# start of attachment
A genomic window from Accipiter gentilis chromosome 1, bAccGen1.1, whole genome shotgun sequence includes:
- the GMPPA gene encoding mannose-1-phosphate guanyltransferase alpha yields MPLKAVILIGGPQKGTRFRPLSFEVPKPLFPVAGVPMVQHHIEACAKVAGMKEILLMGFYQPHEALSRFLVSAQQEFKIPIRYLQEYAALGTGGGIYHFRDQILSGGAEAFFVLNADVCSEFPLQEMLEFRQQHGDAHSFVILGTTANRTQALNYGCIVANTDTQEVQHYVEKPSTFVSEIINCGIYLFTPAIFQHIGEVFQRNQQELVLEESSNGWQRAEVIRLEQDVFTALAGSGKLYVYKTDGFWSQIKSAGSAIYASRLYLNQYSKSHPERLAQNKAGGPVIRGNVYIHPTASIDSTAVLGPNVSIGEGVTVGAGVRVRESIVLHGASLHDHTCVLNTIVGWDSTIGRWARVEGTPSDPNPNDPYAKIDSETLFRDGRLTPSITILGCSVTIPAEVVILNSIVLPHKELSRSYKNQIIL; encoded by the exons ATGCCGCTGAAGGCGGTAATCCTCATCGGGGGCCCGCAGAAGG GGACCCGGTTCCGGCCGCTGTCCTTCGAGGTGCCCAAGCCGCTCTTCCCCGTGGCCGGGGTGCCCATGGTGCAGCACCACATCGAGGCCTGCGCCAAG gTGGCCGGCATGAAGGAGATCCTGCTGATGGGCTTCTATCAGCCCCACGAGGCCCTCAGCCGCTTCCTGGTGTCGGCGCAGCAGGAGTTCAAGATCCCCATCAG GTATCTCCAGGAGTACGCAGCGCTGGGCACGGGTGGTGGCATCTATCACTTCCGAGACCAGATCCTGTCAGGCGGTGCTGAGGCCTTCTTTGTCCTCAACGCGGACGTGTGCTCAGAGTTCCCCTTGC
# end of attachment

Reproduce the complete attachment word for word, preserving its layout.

A genomic window from Accipiter gentilis chromosome 1, bAccGen1.1, whole genome shotgun sequence includes:
- the GMPPA gene encoding mannose-1-phosphate guanyltransferase alpha yields MPLKAVILIGGPQKGTRFRPLSFEVPKPLFPVAGVPMVQHHIEACAKVAGMKEILLMGFYQPHEALSRFLVSAQQEFKIPIRYLQEYAALGTGGGIYHFRDQILSGGAEAFFVLNADVCSEFPLQEMLEFRQQHGDAHSFVILGTTANRTQALNYGCIVANTDTQEVQHYVEKPSTFVSEIINCGIYLFTPAIFQHIGEVFQRNQQELVLEESSNGWQRAEVIRLEQDVFTALAGSGKLYVYKTDGFWSQIKSAGSAIYASRLYLNQYSKSHPERLAQNKAGGPVIRGNVYIHPTASIDSTAVLGPNVSIGEGVTVGAGVRVRESIVLHGASLHDHTCVLNTIVGWDSTIGRWARVEGTPSDPNPNDPYAKIDSETLFRDGRLTPSITILGCSVTIPAEVVILNSIVLPHKELSRSYKNQIIL; encoded by the exons ATGCCGCTGAAGGCGGTAATCCTCATCGGGGGCCCGCAGAAGG GGACCCGGTTCCGGCCGCTGTCCTTCGAGGTGCCCAAGCCGCTCTTCCCCGTGGCCGGGGTGCCCATGGTGCAGCACCACATCGAGGCCTGCGCCAAG gTGGCCGGCATGAAGGAGATCCTGCTGATGGGCTTCTATCAGCCCCACGAGGCCCTCAGCCGCTTCCTGGTGTCGGCGCAGCAGGAGTTCAAGATCCCCATCAG GTATCTCCAGGAGTACGCAGCGCTGGGCACGGGTGGTGGCATCTATCACTTCCGAGACCAGATCCTGTCAGGCGGTGCTGAGGCCTTCTTTGTCCTCAACGCGGACGTGTGCTCAGAGTTCCCCTTGC